LaBastida - (balcony view)

LaBastida - (town view)

LaBastida - (panorama)

The cold wind shook Benny all evening as we hid away inside, and we awoke several times in the night to the familiar pattering of persistent, plopping rain.  We had finally fallen out of favour with the weather gods on this trip – this was going to be a wet, stormy event.  We popped out a few times in brief breaks in the deluge to quickly look around the centre, visiting the tourist office and café, the mairie and church.  We climbed a small hill behind the church that, in a fortunate twenty minute window, afforded us an expansive view across the landscape framed with otherwise elusive blue skies.

LaBastida - (town and countryside)

On the morning of the race we awoke, bleary eyed, to early alarms.   The sullen sky was a lighter grey, and the constantly tiddling overnight rain had stopped, for now.  We ate breakfast then wrapped up warmly for an exploratory walk around the start.  Vehicles were now piling into the huge gravel carpark, and our once empty aire was now home to fifteen other motorhomes or campers and perhaps a hundred cars.  Everywhere there were people chatting, stretching, warming up, readying themselves for the off.  There were three events today – 10km & 20km runs and a 10km walk, allowing all ages and fitness levels to participate and feel a key part of the proceedings.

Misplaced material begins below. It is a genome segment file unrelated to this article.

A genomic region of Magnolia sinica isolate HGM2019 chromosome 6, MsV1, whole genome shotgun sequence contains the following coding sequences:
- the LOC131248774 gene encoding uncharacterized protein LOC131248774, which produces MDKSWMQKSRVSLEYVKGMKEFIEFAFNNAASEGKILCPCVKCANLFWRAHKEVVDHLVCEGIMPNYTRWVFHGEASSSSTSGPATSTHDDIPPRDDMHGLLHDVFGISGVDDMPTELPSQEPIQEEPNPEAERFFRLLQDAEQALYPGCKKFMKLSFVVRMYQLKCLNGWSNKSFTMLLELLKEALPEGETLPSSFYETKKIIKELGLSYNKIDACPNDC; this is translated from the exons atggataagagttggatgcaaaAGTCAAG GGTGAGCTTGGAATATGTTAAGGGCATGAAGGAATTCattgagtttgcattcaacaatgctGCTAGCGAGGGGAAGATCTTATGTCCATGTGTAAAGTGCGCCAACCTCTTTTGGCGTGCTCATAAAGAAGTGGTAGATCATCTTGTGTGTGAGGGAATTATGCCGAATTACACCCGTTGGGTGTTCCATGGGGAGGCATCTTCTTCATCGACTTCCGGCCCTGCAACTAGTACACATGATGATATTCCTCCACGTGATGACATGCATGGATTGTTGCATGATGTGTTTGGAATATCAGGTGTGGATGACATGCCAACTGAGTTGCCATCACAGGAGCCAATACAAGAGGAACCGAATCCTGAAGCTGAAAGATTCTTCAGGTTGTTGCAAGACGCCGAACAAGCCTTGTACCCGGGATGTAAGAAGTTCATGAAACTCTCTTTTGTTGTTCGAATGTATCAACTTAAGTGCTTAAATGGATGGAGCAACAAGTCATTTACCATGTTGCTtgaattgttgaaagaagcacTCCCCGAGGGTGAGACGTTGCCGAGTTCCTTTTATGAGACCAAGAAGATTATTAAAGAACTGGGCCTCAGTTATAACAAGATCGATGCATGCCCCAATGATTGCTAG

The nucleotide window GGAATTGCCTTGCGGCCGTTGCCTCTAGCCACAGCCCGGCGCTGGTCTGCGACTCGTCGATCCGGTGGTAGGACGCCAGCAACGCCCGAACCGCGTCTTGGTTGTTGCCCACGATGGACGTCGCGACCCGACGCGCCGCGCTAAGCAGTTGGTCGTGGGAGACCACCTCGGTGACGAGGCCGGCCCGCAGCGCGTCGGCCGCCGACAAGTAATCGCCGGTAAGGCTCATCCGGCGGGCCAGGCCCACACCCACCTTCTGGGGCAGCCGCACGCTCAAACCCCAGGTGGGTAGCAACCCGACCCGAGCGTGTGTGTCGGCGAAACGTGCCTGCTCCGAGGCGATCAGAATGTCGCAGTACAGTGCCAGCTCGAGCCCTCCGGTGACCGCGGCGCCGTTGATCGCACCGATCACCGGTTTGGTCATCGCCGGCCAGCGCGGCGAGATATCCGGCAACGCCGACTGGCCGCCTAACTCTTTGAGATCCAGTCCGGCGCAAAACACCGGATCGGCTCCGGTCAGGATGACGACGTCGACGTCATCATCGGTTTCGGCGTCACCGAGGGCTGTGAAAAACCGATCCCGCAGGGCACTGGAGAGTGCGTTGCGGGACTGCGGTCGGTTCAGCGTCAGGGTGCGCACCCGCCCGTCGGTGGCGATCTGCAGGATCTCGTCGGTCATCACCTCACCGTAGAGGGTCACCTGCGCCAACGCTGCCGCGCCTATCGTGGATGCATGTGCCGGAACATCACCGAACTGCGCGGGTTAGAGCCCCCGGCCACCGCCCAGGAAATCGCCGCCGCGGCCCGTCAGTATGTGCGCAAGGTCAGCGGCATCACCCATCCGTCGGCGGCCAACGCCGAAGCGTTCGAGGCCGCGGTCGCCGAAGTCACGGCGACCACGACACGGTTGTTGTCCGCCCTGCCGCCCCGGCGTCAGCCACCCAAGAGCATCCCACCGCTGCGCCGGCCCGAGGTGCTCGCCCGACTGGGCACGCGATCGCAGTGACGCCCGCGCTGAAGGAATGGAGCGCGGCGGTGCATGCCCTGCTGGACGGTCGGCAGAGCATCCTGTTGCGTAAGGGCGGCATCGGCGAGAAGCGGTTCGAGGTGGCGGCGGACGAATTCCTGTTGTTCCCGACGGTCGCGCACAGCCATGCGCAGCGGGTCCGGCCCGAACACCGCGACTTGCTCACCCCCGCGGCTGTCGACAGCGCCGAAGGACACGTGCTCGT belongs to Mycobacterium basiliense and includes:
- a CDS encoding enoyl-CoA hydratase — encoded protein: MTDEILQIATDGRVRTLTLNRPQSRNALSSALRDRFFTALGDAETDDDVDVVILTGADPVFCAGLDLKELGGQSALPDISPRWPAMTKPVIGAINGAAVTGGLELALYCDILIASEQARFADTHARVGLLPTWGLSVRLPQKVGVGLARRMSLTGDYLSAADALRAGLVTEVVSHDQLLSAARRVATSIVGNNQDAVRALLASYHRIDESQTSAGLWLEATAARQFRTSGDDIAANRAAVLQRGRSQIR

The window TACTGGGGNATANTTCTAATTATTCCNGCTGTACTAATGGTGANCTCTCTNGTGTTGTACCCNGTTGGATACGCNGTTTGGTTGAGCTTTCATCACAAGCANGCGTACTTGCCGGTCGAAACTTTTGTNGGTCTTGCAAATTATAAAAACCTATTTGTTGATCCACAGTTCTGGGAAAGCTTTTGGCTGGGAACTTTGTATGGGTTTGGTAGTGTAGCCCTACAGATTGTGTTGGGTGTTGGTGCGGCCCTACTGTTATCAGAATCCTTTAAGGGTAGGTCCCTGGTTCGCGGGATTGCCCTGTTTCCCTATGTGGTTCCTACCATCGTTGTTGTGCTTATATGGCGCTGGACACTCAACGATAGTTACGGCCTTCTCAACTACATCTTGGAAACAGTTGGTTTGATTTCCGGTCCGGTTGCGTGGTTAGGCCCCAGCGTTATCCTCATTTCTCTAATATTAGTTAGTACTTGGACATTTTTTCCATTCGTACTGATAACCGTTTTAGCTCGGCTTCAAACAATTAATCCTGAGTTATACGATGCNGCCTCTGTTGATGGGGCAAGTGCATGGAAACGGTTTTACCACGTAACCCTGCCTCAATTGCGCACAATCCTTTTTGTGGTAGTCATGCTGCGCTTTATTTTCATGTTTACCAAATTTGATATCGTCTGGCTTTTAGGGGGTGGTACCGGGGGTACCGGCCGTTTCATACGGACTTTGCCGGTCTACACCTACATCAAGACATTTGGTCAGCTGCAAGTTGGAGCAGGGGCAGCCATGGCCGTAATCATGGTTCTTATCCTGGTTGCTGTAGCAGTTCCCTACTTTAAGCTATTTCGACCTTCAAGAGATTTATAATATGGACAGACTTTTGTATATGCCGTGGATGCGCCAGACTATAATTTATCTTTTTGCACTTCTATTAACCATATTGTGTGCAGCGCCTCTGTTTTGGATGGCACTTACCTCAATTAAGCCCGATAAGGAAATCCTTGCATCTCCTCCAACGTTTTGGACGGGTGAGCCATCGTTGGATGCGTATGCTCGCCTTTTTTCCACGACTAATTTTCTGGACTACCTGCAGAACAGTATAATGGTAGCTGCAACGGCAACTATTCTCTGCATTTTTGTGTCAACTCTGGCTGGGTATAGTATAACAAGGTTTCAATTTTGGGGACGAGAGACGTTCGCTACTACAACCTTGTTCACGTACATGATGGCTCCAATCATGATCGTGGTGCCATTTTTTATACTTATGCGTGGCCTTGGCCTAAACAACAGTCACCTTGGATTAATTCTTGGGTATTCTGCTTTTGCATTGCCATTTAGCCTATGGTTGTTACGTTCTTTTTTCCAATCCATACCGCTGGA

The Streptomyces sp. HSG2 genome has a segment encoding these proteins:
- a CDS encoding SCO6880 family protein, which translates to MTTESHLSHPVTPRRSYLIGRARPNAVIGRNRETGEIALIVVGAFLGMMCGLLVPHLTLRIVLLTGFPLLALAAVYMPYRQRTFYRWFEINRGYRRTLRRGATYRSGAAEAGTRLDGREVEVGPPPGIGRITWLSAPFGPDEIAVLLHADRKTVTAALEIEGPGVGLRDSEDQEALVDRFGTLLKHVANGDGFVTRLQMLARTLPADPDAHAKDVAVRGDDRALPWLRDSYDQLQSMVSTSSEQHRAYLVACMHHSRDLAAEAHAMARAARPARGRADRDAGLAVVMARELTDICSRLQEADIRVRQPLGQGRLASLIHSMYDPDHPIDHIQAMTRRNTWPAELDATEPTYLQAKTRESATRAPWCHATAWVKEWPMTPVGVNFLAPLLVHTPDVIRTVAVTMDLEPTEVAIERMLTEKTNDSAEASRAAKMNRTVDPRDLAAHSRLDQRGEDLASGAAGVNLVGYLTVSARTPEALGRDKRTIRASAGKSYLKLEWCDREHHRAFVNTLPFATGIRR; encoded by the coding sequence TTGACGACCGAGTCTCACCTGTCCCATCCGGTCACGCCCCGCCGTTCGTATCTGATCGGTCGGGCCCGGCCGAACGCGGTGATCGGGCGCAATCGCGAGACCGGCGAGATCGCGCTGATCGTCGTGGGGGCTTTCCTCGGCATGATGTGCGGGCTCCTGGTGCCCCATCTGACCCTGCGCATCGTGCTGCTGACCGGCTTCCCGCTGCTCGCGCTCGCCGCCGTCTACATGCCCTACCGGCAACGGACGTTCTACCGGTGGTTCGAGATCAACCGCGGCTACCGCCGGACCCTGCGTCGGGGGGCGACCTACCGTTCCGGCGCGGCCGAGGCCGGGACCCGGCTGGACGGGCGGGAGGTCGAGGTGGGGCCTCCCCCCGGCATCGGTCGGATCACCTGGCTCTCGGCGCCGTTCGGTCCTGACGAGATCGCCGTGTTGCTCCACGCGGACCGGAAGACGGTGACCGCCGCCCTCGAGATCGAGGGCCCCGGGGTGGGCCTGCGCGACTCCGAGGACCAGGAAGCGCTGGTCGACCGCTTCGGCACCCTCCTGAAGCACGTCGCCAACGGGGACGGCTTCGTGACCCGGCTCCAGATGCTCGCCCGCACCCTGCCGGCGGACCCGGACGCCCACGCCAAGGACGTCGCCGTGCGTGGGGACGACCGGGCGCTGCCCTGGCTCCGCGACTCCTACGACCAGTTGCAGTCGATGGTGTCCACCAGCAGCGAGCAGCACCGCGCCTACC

LaBastida - (event logo)

We returned to Benny, shed warm layers and, nearing the time, returned to the start.  Nicky wrapped herself in a bin bag for warmth.  It was still only 3 degs, with a chilling wind that stripped the heat from you, so we wanted to stay warm until the race began.  We bounced about and ran a few warm-up lengths, never really feeling warm.

LaBastida - (nicky at start)

LaBastida - (before the start)

LaBastida - (on the start line)

Then it began; we gathered at the line and were off on time.  The first kilometre rose up through the town, first up to the church plaza and then very steeply up a narrow cobbled path.  Here Nicky & I parted company and I pushed on, passing lots of slower runners on the uphill section.  The first 4.5km, through beautiful vineyards and rolling countryside, but on torturous gravelled inclines, was a true leg-burning lung-buster.  But knowing that from then on the route was mostly downhill was great motivation to keep working.